Dallas City Hall is scrambling to keep hundreds of families from becoming homeless as a real estate management company threatens an abrupt, mass eviction in some of the city’s poorest neighborhoods.
HMK Ltd., the landlord, plans to close 305 rental houses in the city by the end of the month as it faces five lawsuits from the city over living conditions at its houses, according to a letter it sent to the city and residents.
The situation comes as Dallas struggles with an existing homeless crisis and flounders under some of the country’s worst urban poverty rates.
City officials said Thursday that they are putting together a team to figure out what help is available for affected residents. Those attempts are still in the discussion phase. No specific plans have been established.
Mayor Mike Rawlings said in a statement that the city is “proud” of its rules that require “living conditions that meet basic legal standards of decency.”
“Our office will do everything we can to ensure that HMK tenants are not put out on the streets,” Rawlings said.
HMK officials did not immediately respond to comment Thursday.
Some tenants told WFAA in a series of reports that their homes had leaks and extensive damage.
"The walls, they're literally close to falling down,” Joanna Pena told the station.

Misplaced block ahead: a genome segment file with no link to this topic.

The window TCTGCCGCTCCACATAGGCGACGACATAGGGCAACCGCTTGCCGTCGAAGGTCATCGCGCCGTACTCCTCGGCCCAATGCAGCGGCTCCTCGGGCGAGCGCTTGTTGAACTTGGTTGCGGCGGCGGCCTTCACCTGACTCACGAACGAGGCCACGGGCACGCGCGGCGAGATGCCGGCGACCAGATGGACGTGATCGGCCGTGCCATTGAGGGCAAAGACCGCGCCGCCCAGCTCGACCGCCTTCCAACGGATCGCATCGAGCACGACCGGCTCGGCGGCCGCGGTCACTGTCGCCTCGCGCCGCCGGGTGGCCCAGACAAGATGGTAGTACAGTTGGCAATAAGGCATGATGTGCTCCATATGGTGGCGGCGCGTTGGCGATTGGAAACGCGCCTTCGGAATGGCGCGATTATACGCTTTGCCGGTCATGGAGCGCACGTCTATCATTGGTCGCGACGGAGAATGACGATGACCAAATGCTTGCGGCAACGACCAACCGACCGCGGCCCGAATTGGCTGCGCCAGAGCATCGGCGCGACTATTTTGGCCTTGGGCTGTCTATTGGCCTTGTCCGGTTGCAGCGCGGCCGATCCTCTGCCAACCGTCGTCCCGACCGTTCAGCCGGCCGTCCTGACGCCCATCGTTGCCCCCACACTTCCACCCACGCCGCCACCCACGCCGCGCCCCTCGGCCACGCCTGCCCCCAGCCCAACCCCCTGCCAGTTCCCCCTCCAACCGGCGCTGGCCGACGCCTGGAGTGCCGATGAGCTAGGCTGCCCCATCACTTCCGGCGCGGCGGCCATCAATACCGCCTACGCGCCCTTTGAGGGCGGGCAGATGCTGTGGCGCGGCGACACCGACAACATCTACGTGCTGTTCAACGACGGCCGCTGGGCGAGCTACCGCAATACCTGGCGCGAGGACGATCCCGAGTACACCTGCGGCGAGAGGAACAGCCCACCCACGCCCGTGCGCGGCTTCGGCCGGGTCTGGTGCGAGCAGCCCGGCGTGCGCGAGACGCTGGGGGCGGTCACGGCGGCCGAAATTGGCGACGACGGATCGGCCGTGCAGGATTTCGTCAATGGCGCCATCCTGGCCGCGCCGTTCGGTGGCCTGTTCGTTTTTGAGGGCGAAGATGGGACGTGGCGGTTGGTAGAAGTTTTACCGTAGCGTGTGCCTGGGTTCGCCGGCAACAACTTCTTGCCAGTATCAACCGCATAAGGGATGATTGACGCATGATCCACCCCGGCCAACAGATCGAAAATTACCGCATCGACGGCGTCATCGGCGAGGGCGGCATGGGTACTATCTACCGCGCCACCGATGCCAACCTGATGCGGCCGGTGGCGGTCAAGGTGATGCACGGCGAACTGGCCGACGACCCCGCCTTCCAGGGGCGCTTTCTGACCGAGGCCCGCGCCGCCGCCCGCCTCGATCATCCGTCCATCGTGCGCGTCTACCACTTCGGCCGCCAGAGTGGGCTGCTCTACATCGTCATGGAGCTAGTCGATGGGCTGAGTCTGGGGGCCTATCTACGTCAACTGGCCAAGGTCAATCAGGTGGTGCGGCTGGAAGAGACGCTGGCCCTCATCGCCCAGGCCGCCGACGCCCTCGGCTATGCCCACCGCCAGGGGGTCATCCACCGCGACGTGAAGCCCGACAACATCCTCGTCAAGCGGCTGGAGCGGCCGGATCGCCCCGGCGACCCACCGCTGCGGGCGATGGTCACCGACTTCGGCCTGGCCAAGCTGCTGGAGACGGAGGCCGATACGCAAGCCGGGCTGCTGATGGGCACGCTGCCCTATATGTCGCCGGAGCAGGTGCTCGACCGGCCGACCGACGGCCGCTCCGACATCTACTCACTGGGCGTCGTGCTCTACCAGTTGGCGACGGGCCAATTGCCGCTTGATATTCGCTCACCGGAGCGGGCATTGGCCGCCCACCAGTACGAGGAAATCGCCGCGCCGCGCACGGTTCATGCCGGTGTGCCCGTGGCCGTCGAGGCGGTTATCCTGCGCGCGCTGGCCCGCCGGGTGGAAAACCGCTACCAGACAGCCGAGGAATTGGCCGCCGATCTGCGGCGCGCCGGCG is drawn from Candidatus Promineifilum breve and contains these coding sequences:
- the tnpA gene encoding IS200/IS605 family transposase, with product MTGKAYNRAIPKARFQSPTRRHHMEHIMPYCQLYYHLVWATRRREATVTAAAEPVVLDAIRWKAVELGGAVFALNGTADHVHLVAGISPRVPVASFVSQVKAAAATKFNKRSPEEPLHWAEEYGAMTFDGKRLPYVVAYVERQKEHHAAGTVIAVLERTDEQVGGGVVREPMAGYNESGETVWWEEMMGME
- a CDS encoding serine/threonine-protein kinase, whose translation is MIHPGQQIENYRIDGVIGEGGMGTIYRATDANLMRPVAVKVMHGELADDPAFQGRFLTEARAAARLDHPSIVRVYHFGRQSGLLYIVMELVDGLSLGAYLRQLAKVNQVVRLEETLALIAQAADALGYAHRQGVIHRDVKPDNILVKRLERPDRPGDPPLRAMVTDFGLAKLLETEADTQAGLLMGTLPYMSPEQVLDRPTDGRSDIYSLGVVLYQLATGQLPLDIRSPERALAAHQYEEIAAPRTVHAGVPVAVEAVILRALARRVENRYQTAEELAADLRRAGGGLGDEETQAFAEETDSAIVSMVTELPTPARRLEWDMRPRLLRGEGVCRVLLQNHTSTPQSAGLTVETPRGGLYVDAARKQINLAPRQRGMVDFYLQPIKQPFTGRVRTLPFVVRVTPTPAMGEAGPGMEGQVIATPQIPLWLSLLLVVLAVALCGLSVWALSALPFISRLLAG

The city filed five lawsuits against HMK in August, asking for court orders that would force the company to comply with housing standards. Last month, HMK said it would close or demolish most of its 430 rental houses. The city said in a statement that it is not forcing the company to stop renting any homes and that none would have to be closed had HMK “properly maintained them.”
According to a 2015 city report, 20.1 percent of Dallas families live below the poverty line. That’s a higher percentage than in Austin, Houston or San Antonio. Dallas also has the worst child poverty rate – 38 percent – among all U.S. cities with a population over 1 million people.
The report also found the median Dallas income in 1980 was more than $50,000 but that that number had fallen below $45,000 by 2012. The costs of housing units in the city are now misaligned with residents’ incomes, the report found. And even those who do find housing they can afford don't always end up in living in homes considered to be in good condition.
“A few landlords owning multiple properties account for a significant number of single family rental properties in poor condition,” the report said.
WFAA-TV earlier this year identified HMK as the owner of more run-down houses in Dallas than any other person or company.
“Dallas County tax records show that many are worth between $10,000 and $20,000 and most are categorized by appraisers as ‘unsound,’ ‘very poor, and ‘poor,’” the station reported. “Many of them are occupied by people disgusted by their surroundings but too poor to leave.”